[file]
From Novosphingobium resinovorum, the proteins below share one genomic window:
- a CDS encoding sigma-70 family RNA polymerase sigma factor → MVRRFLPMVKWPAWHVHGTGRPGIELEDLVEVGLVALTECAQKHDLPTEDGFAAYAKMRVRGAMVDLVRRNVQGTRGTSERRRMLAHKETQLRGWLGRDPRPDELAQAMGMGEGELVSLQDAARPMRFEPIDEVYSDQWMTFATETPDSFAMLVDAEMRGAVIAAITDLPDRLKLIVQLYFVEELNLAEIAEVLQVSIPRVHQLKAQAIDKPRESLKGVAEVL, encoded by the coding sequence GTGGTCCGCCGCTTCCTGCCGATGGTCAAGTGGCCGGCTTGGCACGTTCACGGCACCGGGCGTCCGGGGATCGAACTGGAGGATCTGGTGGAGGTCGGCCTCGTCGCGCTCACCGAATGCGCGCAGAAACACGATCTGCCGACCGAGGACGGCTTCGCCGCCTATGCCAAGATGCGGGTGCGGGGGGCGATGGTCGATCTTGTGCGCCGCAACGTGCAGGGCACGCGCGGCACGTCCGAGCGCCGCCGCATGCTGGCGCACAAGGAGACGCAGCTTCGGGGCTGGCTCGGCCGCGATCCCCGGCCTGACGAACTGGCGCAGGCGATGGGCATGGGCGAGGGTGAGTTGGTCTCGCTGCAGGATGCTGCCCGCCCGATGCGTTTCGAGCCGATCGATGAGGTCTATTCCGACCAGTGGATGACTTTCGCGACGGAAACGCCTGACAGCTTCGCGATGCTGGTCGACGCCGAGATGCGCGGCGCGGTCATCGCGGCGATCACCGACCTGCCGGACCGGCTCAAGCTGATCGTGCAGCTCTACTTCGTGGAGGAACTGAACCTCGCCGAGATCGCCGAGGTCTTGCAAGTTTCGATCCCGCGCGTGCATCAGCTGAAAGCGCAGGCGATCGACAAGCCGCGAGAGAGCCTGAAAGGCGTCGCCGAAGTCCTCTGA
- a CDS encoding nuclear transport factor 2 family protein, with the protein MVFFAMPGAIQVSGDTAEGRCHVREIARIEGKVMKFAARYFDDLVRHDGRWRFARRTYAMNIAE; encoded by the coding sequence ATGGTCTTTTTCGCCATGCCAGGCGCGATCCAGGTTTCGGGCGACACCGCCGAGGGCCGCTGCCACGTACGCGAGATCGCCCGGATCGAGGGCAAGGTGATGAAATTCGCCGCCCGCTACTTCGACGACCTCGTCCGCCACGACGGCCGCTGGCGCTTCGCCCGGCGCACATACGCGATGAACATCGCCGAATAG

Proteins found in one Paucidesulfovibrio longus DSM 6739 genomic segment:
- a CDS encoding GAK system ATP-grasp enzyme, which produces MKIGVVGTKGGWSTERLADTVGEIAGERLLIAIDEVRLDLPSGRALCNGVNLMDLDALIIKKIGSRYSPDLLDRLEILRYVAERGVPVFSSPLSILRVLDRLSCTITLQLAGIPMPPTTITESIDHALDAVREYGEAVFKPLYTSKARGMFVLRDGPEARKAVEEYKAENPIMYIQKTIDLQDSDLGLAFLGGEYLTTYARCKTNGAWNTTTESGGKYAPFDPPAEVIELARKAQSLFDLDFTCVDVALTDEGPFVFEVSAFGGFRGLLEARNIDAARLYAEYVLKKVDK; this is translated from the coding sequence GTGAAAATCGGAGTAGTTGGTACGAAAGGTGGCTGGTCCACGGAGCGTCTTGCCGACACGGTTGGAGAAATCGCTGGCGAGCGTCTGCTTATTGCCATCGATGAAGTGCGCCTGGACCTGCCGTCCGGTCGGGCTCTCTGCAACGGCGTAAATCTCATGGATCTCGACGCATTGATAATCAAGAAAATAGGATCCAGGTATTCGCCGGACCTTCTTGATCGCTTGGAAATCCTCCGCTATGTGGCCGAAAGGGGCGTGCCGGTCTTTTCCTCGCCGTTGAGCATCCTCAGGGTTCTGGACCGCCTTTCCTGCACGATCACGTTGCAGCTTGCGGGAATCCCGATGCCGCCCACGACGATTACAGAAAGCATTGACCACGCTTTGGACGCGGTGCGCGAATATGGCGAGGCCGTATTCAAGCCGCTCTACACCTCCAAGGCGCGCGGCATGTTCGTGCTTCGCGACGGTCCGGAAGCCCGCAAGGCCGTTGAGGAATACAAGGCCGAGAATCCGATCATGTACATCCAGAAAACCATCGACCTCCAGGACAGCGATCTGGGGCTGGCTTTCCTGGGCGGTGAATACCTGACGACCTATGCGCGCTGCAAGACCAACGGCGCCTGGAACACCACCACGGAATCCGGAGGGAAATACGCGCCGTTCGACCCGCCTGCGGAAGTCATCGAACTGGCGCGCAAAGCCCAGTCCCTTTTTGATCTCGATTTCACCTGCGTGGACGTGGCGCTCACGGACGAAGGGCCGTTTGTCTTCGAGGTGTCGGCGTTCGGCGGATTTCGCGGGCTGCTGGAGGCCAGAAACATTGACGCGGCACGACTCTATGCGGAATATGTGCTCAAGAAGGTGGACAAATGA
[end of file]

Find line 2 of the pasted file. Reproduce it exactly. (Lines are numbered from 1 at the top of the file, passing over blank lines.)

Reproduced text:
- a CDS encoding sigma-70 family RNA polymerase sigma factor → MVRRFLPMVKWPAWHVHGTGRPGIELEDLVEVGLVALTECAQKHDLPTEDGFAAYAKMRVRGAMVDLVRRNVQGTRGTSERRRMLAHKETQLRGWLGRDPRPDELAQAMGMGEGELVSLQDAARPMRFEPIDEVYSDQWMTFATETPDSFAMLVDAEMRGAVIAAITDLPDRLKLIVQLYFVEELNLAEIAEVLQVSIPRVHQLKAQAIDKPRESLKGVAEVL, encoded by the coding sequence GTGGTCCGCCGCTTCCTGCCGATGGTCAAGTGGCCGGCTTGGCACGTTCACGGCACCGGGCGTCCGGGGATCGAACTGGAGGATCTGGTGGAGGTCGGCCTCGTCGCGCTCACCGAATGCGCGCAGAAACACGATCTGCCGACCGAGGACGGCTTCGCCGCCTATGCCAAGATGCGGGTGCGGGGGGCGATGGTCGATCTTGTGCGCCGCAACGTGCAGGGCACGCGCGGCACGTCCGAGCGCCGCCGCATGCTGGCGCACAAGGAGACGCAGCTTCGGGGCTGGCTCGGCCGCGATCCCCGGCCTGACGAACTGGCGCAGGCGATGGGCATGGGCGAGGGTGAGTTGGTCTCGCTGCAGGATGCTGCCCGCCCGATGCGTTTCGAGCCGATCGATGAGGTCTATTCCGACCAGTGGATGACTTTCGCGACGGAAACGCCTGACAGCTTCGCGATGCTGGTCGACGCCGAGATGCGCGGCGCGGTCATCGCGGCGATCACCGACCTGCCGGACCGGCTCAAGCTGATCGTGCAGCTCTACTTCGTGGAGGAACTGAACCTCGCCGAGATCGCCGAGGTCTTGCAAGTTTCGATCCCGCGCGTGCATCAGCTGAAAGCGCAGGCGATCGACAAGCCGCGAGAGAGCCTGAAAGGCGTCGCCGAAGTCCTCTGA